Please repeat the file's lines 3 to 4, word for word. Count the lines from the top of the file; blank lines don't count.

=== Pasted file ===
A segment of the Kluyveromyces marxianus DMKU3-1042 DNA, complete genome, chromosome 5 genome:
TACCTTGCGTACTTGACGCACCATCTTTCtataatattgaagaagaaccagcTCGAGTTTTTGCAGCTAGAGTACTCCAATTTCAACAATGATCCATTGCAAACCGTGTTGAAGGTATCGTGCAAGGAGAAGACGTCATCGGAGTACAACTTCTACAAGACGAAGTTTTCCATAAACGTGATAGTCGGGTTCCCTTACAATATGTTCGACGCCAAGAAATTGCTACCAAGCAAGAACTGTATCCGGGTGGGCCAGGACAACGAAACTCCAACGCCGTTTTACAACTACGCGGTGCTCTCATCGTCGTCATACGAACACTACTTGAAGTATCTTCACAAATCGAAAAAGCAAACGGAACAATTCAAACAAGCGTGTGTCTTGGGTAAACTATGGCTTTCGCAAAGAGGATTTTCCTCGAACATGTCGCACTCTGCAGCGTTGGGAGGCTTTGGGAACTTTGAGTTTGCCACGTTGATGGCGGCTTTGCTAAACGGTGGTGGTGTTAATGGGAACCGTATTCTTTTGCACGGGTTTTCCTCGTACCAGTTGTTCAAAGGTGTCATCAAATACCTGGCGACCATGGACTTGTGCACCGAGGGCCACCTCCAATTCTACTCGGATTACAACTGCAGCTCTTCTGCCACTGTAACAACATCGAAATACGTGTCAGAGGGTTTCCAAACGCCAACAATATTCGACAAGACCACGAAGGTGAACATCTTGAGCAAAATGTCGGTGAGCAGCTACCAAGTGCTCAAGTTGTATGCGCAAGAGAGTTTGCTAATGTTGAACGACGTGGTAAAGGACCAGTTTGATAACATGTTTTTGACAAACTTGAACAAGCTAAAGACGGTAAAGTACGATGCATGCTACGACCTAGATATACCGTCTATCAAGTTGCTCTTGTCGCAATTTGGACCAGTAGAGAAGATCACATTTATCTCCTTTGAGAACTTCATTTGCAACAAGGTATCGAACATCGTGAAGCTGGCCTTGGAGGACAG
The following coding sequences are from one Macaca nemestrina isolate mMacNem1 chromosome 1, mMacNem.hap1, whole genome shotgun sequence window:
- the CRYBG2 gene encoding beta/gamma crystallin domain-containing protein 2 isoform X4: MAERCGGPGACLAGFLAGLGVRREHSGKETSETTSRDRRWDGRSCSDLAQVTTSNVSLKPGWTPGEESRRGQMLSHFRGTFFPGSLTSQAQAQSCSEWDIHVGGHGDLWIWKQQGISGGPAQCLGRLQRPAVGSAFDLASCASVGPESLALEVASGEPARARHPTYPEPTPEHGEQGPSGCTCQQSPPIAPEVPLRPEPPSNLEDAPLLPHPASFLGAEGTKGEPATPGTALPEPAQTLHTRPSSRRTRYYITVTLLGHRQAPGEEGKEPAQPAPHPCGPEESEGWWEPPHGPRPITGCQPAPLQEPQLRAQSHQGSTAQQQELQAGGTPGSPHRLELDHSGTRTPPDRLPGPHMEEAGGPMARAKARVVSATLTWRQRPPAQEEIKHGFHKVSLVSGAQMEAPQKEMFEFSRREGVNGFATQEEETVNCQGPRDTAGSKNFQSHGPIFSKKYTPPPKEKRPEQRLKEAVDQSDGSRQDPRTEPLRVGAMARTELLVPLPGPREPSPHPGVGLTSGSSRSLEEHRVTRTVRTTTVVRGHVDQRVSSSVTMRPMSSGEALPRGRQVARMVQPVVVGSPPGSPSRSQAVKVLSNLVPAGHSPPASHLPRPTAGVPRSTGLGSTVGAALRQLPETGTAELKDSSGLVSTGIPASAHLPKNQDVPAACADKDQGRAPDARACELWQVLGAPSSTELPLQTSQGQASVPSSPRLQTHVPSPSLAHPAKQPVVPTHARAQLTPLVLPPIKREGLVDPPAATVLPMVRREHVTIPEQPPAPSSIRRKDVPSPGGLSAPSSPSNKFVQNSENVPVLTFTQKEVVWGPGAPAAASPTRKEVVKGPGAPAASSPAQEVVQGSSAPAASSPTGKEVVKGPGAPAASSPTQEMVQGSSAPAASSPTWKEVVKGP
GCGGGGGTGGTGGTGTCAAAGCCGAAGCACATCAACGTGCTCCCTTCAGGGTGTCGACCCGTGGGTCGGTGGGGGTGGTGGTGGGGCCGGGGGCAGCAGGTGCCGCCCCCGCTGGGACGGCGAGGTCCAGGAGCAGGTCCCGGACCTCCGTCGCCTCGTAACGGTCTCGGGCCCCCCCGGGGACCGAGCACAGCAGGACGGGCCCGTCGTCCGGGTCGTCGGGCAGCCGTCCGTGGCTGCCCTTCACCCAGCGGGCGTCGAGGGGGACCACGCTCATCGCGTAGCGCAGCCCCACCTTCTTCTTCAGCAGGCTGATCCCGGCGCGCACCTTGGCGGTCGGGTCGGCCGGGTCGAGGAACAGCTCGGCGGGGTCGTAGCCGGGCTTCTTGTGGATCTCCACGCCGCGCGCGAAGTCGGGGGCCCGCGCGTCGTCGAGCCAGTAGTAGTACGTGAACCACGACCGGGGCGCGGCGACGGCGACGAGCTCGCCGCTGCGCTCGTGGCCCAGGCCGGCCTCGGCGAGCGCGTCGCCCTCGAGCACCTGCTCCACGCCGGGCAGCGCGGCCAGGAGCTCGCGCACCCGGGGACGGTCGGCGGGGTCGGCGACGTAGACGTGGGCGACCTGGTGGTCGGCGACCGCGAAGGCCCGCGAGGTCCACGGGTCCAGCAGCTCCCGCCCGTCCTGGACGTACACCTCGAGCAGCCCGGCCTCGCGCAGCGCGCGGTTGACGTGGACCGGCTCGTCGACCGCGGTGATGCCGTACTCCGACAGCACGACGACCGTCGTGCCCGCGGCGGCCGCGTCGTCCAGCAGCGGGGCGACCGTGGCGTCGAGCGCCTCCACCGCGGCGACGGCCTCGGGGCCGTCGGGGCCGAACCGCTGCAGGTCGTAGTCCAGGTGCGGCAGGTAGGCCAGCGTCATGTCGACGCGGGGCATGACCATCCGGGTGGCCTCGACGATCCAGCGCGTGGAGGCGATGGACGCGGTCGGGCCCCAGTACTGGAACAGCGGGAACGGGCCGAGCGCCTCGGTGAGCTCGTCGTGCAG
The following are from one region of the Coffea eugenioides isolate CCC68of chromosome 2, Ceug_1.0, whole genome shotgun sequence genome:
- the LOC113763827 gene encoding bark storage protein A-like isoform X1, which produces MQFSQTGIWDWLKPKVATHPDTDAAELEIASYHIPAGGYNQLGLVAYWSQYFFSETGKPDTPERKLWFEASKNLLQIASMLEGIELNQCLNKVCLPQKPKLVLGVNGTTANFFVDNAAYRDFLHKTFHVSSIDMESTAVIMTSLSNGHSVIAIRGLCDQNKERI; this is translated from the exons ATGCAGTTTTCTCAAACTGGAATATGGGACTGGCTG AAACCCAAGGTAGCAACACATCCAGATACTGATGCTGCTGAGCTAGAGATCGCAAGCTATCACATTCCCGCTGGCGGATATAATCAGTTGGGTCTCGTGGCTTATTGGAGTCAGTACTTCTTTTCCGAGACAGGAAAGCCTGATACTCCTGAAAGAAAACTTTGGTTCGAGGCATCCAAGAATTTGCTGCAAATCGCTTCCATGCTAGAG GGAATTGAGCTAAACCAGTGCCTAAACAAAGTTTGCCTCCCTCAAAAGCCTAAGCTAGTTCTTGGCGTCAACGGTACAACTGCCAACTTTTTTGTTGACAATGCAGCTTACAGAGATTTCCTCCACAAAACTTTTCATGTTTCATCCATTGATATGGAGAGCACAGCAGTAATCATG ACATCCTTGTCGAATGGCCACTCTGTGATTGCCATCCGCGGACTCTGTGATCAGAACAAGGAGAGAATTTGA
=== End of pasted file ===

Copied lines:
The following coding sequences are from one Macaca nemestrina isolate mMacNem1 chromosome 1, mMacNem.hap1, whole genome shotgun sequence window:
- the CRYBG2 gene encoding beta/gamma crystallin domain-containing protein 2 isoform X4: MAERCGGPGACLAGFLAGLGVRREHSGKETSETTSRDRRWDGRSCSDLAQVTTSNVSLKPGWTPGEESRRGQMLSHFRGTFFPGSLTSQAQAQSCSEWDIHVGGHGDLWIWKQQGISGGPAQCLGRLQRPAVGSAFDLASCASVGPESLALEVASGEPARARHPTYPEPTPEHGEQGPSGCTCQQSPPIAPEVPLRPEPPSNLEDAPLLPHPASFLGAEGTKGEPATPGTALPEPAQTLHTRPSSRRTRYYITVTLLGHRQAPGEEGKEPAQPAPHPCGPEESEGWWEPPHGPRPITGCQPAPLQEPQLRAQSHQGSTAQQQELQAGGTPGSPHRLELDHSGTRTPPDRLPGPHMEEAGGPMARAKARVVSATLTWRQRPPAQEEIKHGFHKVSLVSGAQMEAPQKEMFEFSRREGVNGFATQEEETVNCQGPRDTAGSKNFQSHGPIFSKKYTPPPKEKRPEQRLKEAVDQSDGSRQDPRTEPLRVGAMARTELLVPLPGPREPSPHPGVGLTSGSSRSLEEHRVTRTVRTTTVVRGHVDQRVSSSVTMRPMSSGEALPRGRQVARMVQPVVVGSPPGSPSRSQAVKVLSNLVPAGHSPPASHLPRPTAGVPRSTGLGSTVGAALRQLPETGTAELKDSSGLVSTGIPASAHLPKNQDVPAACADKDQGRAPDARACELWQVLGAPSSTELPLQTSQGQASVPSSPRLQTHVPSPSLAHPAKQPVVPTHARAQLTPLVLPPIKREGLVDPPAATVLPMVRREHVTIPEQPPAPSSIRRKDVPSPGGLSAPSSPSNKFVQNSENVPVLTFTQKEVVWGPGAPAAASPTRKEVVKGPGAPAASSPAQEVVQGSSAPAASSPTGKEVVKGPGAPAASSPTQEMVQGSSAPAASSPTWKEVVKGP